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Eat, Memory: Great Writers at the Table: A Collection of Essays from the New York Times

por Amanda Hesser (Editor)

Outros autores: Henry Alford (Contribuidor), Dorothy Allison (Contribuidor), R. W. Apple Jr. (Contribuidor), Jon Robin Baitz (Contribuidor), Dan Barber (Contribuidor)22 mais, Tucker Carlson (Contribuidor), Julia Child (Contribuidor), Billy Collins (Contribuidor), Kiran Desai (Contribuidor), Dawn Drzal (Contribuidor), Gabrielle Hamilton (Contribuidor), Pico Iyer (Contribuidor), Heidi Julavits (Contribuidor), Chang-Rae Lee (Contribuidor), Yiyun Li (Contribuidor), Patricia Marx (Contribuidor), Ann Patchett (Contribuidor), Tom Perrotta (Contribuidor), Alex Prud'homme (Contribuidor), James Salter (Contribuidor), George Saunders (Contribuidor), John Burnham Schwartz (Contribuidor), Allen Shawn (Contribuidor), Gary Shteyngart (Contribuidor), Manil Suri (Contribuidor), Colson Whitehead (Contribuidor), Anna Winger (Contribuidor)

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"New York Times Magazine"-food editor Hesser has showcased the food-inspired recollections of some of America's leading writers. "Eat, Memory" collects the 26 best stories and recipes from some of the playwrights, novelists, and journalists featured in her column.
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A compilation of essays by a selection of international writers, all discussing pivotal moments in their lives that involved food. Ann Patchett discusses a trip to Paris with her boyfriend, sitting in a romantic restaurant and nearly breaking up because he didn't understand a word game she tried to teach him. Gary Shteyngart writes of growing up in Queens on a bland Russian diet that didn't satisfy him, and Chinese author Yiyun Li writes of the American drink Tang coming to China and becoming a status symbol. British author Pico Iyer discusses the importance of the local convenience store in the Japanese neighborhood, and George Saunders has a very funny essay called "The Absolutely No-Anything Diet", in which food is replaced with alcohol. ( )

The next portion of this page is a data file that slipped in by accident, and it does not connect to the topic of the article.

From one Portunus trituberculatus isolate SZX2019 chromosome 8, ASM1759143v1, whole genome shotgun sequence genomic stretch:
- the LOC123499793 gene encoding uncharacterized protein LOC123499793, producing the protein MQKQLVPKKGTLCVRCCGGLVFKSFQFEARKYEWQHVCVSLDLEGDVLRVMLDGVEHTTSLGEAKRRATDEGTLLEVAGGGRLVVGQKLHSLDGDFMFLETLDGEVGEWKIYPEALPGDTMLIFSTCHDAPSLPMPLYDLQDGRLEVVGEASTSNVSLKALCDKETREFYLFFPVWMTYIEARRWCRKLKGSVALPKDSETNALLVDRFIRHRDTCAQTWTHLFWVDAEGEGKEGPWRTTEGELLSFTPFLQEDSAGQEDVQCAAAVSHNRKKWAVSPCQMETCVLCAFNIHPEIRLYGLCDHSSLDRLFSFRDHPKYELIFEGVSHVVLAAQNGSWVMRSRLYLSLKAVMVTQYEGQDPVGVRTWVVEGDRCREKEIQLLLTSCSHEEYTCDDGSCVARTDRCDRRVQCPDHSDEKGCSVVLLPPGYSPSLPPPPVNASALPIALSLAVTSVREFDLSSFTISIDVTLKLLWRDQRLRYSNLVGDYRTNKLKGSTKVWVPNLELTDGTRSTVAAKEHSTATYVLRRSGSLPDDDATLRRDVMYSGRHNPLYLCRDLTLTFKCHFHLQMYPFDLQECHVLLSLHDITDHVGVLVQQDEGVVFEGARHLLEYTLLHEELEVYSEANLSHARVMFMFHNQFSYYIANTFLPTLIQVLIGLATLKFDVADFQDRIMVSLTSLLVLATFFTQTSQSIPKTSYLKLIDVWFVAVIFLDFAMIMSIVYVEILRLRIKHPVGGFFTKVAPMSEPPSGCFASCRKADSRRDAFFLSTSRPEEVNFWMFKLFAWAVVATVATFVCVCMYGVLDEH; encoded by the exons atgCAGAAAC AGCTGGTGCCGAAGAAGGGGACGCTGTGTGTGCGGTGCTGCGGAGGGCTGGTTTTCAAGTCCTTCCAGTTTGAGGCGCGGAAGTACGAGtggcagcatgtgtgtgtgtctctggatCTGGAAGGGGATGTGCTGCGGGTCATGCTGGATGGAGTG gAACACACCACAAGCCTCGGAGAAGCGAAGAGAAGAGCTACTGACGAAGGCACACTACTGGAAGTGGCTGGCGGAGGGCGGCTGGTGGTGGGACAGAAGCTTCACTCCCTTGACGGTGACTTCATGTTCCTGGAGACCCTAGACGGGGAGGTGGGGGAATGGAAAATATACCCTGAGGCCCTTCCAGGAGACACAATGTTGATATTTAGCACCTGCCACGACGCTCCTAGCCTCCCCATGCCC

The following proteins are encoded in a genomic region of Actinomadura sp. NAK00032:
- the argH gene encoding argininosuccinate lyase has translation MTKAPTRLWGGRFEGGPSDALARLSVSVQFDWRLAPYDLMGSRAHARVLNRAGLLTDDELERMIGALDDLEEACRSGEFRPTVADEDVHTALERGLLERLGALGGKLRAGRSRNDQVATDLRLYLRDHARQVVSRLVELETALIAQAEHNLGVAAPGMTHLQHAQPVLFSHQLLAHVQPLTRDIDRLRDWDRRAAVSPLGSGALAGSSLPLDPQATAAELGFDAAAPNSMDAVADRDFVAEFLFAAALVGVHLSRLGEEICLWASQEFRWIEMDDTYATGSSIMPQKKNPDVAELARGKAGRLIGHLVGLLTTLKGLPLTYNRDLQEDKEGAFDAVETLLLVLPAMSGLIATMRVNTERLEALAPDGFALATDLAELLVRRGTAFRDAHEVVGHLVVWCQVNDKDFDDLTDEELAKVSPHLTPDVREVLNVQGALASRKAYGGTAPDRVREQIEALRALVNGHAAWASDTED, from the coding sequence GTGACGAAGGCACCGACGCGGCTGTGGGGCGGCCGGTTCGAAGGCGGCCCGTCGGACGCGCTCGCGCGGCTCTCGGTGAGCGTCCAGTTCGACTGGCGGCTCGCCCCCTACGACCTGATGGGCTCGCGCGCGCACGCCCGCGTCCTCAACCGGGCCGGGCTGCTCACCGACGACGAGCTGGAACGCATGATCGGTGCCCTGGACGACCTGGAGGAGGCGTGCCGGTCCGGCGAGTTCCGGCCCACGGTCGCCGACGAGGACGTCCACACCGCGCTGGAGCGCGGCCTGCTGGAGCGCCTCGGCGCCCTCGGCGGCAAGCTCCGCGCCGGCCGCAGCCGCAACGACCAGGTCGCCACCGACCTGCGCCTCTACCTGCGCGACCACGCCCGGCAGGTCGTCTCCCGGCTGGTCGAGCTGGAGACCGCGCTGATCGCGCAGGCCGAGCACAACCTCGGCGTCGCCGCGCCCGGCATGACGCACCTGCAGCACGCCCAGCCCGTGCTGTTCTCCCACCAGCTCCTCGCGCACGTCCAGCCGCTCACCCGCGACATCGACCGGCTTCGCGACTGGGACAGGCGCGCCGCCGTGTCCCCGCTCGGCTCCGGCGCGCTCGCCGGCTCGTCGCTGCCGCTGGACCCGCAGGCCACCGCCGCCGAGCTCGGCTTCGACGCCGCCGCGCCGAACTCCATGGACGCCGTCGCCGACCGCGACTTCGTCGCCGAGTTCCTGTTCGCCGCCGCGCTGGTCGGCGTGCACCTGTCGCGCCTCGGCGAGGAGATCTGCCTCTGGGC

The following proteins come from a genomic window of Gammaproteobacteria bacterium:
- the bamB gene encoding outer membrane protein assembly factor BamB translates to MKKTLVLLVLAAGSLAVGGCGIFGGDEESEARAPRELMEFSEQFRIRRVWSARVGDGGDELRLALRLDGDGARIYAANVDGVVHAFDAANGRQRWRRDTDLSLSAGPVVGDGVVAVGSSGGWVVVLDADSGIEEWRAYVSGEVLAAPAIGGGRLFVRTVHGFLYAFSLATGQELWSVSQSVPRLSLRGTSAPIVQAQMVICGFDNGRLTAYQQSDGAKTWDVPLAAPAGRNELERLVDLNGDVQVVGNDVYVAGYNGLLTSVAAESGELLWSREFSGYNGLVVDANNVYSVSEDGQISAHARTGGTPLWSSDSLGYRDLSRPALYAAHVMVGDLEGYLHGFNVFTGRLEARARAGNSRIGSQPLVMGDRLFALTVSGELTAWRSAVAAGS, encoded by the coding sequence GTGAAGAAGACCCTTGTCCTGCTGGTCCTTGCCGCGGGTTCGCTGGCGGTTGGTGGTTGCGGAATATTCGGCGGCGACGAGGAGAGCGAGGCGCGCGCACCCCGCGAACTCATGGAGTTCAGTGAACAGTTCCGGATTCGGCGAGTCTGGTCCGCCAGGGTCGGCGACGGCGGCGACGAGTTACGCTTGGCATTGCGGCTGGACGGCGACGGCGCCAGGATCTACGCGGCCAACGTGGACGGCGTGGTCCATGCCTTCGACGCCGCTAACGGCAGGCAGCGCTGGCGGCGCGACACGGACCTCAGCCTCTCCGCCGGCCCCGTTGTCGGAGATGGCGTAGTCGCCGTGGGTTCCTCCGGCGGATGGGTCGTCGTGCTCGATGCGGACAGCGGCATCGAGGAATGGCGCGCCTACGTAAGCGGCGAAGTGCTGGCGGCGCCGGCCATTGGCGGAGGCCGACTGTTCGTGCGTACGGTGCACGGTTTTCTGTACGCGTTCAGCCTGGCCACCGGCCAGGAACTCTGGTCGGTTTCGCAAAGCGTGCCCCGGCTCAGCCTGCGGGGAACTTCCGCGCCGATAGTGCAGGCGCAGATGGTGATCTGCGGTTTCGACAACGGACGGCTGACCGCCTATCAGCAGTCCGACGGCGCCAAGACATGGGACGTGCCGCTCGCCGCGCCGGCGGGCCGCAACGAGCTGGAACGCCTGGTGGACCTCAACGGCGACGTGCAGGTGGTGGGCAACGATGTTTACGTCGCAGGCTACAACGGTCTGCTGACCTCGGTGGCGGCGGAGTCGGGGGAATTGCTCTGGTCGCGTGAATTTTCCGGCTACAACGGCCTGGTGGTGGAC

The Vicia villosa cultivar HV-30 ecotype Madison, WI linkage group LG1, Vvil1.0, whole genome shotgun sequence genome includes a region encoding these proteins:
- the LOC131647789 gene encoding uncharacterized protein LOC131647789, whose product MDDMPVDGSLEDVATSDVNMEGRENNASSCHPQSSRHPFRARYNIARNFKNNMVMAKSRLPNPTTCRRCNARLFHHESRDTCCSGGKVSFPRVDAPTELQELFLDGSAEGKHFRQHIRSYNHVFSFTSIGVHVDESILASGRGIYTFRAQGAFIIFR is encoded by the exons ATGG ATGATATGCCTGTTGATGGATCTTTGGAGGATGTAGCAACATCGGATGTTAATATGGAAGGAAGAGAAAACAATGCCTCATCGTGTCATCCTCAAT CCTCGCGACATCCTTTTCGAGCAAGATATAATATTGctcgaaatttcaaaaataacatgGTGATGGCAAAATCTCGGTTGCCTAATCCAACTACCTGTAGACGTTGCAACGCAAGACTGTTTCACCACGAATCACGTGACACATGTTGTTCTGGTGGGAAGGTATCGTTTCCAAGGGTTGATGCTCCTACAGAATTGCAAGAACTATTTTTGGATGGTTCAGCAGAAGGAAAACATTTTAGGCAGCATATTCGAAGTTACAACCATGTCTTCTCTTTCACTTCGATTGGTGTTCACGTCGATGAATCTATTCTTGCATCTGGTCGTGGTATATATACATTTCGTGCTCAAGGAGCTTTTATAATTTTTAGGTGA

mstrust | Feb 28, 2023 |
I love essays. And if you want to read fantastic essays, get a bunch from the times and put them in a book!

I am in awe of Amanda Hesser and her ideas. Food writing that is not odes to grandmother's cooking, but instead essays about why grandmother cooked. I loved reading this on the subway as they were just the right length between work and home. She chose talented writers, playwrights, and poets to render memories into delectable bites.

My favorites were: The Great Carrot Caper, The Absolutely No-Anything Diet, Home Turf, Line of Sight, Turning Japanese, and Crossing to Safety. Altho really.. none of these stories were bad.. I love stories about tastes in other countries, how someone found a recipe, working thru your grief thru cooking. All of these appeal to me. I also was highly entertained by the fact that I have read many of these authors other works, making a glimpse into their life.. their food life.. more interesting. ( )
  purlewe | Apr 1, 2013 |
I don't know about the great in "Great Writers" but it was very enjoyable. More a collection of amuses than a main dish but very good amuses. The only difficulty I have with this book has more to do with me than with the book. The stories, to be appreciated for all they are worth, should be read seperately, I think and not, as I did, in two sessions.
  TheoSmit | Sep 7, 2012 |
I loved this anthology of columns from the New York Times Magazine relating to food and memory. The pieces are all short, and are in turns funny and meaningful. My favorites were probably "Inward Bound" by Chang-Rae Lee, about compulsively cooking while her mother was dying, and "The Sixth Sense," by Gary Shteyngart, in which he waxes poetic about his childhood deprivation of, and longing for, garlic. ( )
  monzrocks | Dec 2, 2009 |
This slim collection of gastronomic essays from the New York Times is like an hors d’oeuvre; not quite enough to satisfy your appetite, but enough to stimulate it for something more substantial later on. You might, indeed, run straight to your kitchen to experiment with one of the recipes included here, but you’re more likely to be seen scanning your bookshelves for something good and meaty like Bill Buford’s Heat: An Amateur's Adventures as Kitchen Slave, Line Cook, Pasta-Maker, and Apprentice to a Dante-Quoting Butcher in Tuscany (Vintage) or Anthony Bourdain’s Kitchen Confidential: Adventures in the Culinary Underbelly.